Training your replacement, AI, for pennies?
Not so much.
Inside Amazon's clickworker platform: How half a million people are being paid pennies to train AI
Internet platforms like Amazon Mechanical Turk let companies break jobs into smaller tasks and offer them to people across the globe. But, do they democratize work or exploit the disempowered?
Each morning when she wakes up, Kristy Milland powers up her home computer in Toronto, logs into Amazon Mechanical Turk, and waits for her computer to ding.
Amazon Mechanical Turk (AMT), which has been around for over a decade, is an online platform where people can perform small tasks for pay.
Milland is looking for job postings, or "HITs"—and the alerts tell her when a listing matches her criteria. "The alerts go off once a minute," Milland said. "I break from what I'm doing to see if it's a good HIT before I accept the job."
Sometimes, a group of HITs is posted. "If a batch comes up and it's lunchtime, or I have a doctor's appointment, or my dog needs to go out," said Milland, "I drop everything and do it. I'm literally chained to my computer. If this is how you feed your children, you don't leave."
She has been doing this for 11 years.
Milland is one of more than 500,000 "Turkers"—contract workers who perform small tasks on Amazon's digital platform, which they refer to as "mTurk." The number of active workers, who live across the globe, is estimated to run between 15,000 and 20,000 per month, according to Panos Ipeirotis, a computer scientist and professor at New York University's business school. Turkers work anywhere from a few minutes to 24 hours a day.
Who are Turkers? According to Ipeirotis, in October 2016, American Turkers are mostly women. In India, they're mostly men. Globally, they're most likely to have been born between 1980-1990. About 75% are Americans, roughly 15-20% are from India, and the remaining 10% are from other countries.
"Requesters"—the people, businesses, and organizations that outsource the work—set prices for each task, and the tasks vary widely. They include, but are not limited to:
For instance, a recent task for Milland was to transcribe the contents of a receipt. According to Milland, the company that asks for that work will then sell the information to marketing and research departments at companies like Johnson & Johnson, P&G, and others. (The pay for that specific task was three cents.)
- data categorization
- metadata tagging
- character recognition
- data entry
- email harvesting
- sentiment analysis
- ad placement on videos
The early days of AMT
Milland calls herself a digital native. "I hit puberty, [and] I was on the internet," she said. And Milland said she's always "hustled online," using platforms like eBay for extra income. So when she came across an article about the opportunity to do click work when Amazon Mechanical Turk launched in 2005, it seemed like a perfect fit.
In those early days, Milland saw it as "more of an experiment" than real work, she said. But during the 2008-2009 recession, that changed. Milland, who had been running a daycare center, had to move—and lost her income. At the same time, her husband lost his job. She began working on AMT full-time. For Milland, that meant 17 hours a day, seven days a week.
"We started viewing it as work," she said. "And we really started questioning it as work."
Rochelle LaPlante, based in Los Angeles, has been working on AMT full-time since 2012. Echoing Milland, LaPlante agreed that the work is unpredictable. "You never know when work will be posted," she said. "It could be at 3 am. And there's absolutely nothing to do at 9 am."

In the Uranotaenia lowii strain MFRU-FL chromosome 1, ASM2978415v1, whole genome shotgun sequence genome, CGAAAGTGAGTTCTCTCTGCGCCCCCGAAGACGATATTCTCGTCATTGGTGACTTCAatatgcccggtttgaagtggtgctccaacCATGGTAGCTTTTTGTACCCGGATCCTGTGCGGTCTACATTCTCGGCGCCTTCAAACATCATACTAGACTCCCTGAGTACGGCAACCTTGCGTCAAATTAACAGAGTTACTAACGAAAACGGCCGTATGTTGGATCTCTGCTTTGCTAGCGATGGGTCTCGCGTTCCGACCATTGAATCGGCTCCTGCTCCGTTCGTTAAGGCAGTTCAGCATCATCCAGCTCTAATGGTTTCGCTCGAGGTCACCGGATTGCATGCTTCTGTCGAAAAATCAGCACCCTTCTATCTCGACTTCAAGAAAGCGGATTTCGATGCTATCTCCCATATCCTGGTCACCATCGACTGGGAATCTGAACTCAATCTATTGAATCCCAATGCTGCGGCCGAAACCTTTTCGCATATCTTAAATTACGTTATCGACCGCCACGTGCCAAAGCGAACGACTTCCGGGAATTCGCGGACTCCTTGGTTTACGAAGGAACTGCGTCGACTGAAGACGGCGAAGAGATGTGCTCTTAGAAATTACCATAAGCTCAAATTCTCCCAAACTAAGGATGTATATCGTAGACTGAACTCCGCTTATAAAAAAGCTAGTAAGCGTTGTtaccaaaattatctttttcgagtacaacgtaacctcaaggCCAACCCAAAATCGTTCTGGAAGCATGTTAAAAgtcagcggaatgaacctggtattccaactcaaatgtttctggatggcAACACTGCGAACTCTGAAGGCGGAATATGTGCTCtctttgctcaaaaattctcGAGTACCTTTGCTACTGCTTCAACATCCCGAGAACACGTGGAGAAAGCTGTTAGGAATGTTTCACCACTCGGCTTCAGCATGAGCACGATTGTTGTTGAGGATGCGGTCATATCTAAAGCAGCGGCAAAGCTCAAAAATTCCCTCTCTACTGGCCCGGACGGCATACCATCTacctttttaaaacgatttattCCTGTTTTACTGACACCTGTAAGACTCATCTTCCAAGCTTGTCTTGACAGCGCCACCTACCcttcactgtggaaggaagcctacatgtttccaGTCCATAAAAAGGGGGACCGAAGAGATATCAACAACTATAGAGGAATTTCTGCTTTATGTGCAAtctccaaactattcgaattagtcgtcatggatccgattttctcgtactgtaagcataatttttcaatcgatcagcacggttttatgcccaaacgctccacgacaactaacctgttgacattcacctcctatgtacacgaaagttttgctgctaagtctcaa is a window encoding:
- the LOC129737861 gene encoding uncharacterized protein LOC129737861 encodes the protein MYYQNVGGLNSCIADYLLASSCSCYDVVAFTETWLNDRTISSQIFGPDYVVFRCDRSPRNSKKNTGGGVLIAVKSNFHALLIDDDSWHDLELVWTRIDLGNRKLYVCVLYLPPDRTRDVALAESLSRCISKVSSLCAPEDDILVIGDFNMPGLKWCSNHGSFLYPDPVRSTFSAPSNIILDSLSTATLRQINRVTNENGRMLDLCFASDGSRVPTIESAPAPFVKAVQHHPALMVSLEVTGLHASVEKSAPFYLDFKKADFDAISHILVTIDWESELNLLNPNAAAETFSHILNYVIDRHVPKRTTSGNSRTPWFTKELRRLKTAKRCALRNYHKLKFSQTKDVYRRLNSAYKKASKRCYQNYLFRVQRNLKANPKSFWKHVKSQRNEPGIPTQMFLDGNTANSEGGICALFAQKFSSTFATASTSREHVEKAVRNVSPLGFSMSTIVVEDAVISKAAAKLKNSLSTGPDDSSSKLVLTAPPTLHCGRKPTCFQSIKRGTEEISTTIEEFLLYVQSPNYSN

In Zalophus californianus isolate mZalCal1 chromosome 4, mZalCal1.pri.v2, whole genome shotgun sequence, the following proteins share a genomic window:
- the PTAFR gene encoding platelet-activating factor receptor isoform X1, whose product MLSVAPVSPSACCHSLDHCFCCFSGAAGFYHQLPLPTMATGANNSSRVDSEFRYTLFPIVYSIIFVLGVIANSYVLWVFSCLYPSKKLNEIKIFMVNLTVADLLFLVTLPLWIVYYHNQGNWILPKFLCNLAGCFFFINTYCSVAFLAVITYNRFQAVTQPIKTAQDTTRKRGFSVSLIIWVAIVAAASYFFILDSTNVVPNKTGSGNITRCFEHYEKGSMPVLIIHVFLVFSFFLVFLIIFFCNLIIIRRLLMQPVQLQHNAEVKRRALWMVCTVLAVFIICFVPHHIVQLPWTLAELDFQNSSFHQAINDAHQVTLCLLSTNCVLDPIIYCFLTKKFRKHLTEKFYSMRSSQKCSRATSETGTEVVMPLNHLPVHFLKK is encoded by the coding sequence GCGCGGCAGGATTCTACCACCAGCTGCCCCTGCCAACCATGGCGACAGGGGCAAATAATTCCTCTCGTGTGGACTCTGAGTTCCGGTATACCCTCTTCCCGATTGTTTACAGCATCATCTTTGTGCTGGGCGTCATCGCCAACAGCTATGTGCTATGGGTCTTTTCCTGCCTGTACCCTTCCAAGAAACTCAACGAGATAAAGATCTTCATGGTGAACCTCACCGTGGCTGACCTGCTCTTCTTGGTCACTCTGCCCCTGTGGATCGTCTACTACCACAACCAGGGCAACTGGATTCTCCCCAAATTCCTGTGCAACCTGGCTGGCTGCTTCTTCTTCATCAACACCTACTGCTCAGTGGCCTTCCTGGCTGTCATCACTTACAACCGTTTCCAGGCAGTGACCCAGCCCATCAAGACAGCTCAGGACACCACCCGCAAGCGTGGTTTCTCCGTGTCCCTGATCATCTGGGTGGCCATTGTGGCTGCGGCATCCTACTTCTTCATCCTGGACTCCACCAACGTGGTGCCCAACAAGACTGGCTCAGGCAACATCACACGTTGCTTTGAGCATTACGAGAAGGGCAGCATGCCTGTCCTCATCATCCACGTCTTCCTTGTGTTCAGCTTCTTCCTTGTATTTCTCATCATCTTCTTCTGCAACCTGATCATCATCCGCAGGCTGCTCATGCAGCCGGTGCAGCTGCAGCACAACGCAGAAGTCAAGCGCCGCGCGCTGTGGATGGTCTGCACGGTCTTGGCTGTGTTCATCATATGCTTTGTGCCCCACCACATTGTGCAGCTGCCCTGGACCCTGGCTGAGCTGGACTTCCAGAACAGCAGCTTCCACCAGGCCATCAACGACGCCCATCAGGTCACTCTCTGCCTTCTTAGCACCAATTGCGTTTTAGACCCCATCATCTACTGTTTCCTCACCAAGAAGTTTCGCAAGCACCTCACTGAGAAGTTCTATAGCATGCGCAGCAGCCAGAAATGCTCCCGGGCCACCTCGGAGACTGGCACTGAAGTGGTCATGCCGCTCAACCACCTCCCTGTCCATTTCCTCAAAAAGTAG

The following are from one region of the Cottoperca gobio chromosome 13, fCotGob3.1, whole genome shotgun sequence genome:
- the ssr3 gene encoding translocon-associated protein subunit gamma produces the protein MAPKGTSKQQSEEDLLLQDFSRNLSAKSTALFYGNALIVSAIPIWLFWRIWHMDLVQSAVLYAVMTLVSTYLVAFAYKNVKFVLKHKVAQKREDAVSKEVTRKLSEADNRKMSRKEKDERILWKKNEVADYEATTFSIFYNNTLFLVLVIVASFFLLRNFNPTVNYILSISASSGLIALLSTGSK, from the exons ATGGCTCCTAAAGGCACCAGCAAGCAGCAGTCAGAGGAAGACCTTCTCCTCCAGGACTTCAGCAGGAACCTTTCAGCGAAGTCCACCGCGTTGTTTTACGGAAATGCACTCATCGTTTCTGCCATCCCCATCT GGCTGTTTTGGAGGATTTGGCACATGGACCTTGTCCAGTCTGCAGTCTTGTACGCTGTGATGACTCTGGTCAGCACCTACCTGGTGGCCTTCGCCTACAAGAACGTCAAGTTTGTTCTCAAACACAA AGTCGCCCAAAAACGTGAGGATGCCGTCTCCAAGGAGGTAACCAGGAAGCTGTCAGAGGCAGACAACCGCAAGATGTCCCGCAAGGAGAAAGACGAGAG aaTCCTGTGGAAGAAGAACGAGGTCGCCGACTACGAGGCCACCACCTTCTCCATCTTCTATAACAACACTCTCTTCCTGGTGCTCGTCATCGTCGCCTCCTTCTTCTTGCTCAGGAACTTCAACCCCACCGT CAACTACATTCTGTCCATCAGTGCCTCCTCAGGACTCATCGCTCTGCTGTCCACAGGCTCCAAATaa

"I'm not as hardcore as some people," LaPlante said, "because I do value my sleep." Others, she said, set alerts. "If a requester posts at 3 am, their computer will ding, their phone will ding, and they'll get out of bed to do that work. It completely controls their day."
Neither Milland or LaPlante experience a "typical" day—primarily because they're usually setting a goal for how much money they need to make. During a normal day, LaPlante may work eight hours. "But it's 10 minutes here, 20 minutes there—it all runs together," she said.
So what do Turkers make, on average? It's hard to say. But Adrien Jabbour, in India, said "it's an achievement to make $700 in 2 months of work, working 4-5 hours every day." Milland reported that she recently made $25 for 8 hours of work, and called that "a good day." Just over half of Turkers earn below the US federal minimum wage of $7.25 per hour, according to a Pew Research Center study.
LaPlante talked about the difficult choices she needs to make, juggling work and life. "I have to decide: Do I take that job, or do I go to my family dinner?"
"For people living paycheck-to-paycheck on this kind of thing, on the edge of being evicted," she said, "those decisions are difficult."
For those working on AMT, there's a frustrating reality: Not all Turkers are created equal.
Amazon's system designates certain workers "Master's Level." When a new requester posts a HIT, it's automatically defaulted to find Turkers at this level—which costs more for the requester, and pays more for the worker....MORE
If you don't have that designation, you are eligible for far fewer jobs.
One weekday in March, Milland said, there were 4911 available tasks on Mechanical Turk. She was eligible for 393 of them—just 8%.
So how does one attain a "Master's Level" designation? No one knows.
Milland has seen unqualified people—those with a low number of completed tasks, low approval ratings, false accounts, or suspensions—all earn a Master's Level.
"There does not seem to be any rhyme or reason," she said.
Amazon won't reveal their criteria to attain this level. (TechRepublic reached out to Amazon for comment, but after initially agreeing, the company later declined to be interviewed for this story.)...
HT: Abnormal Returns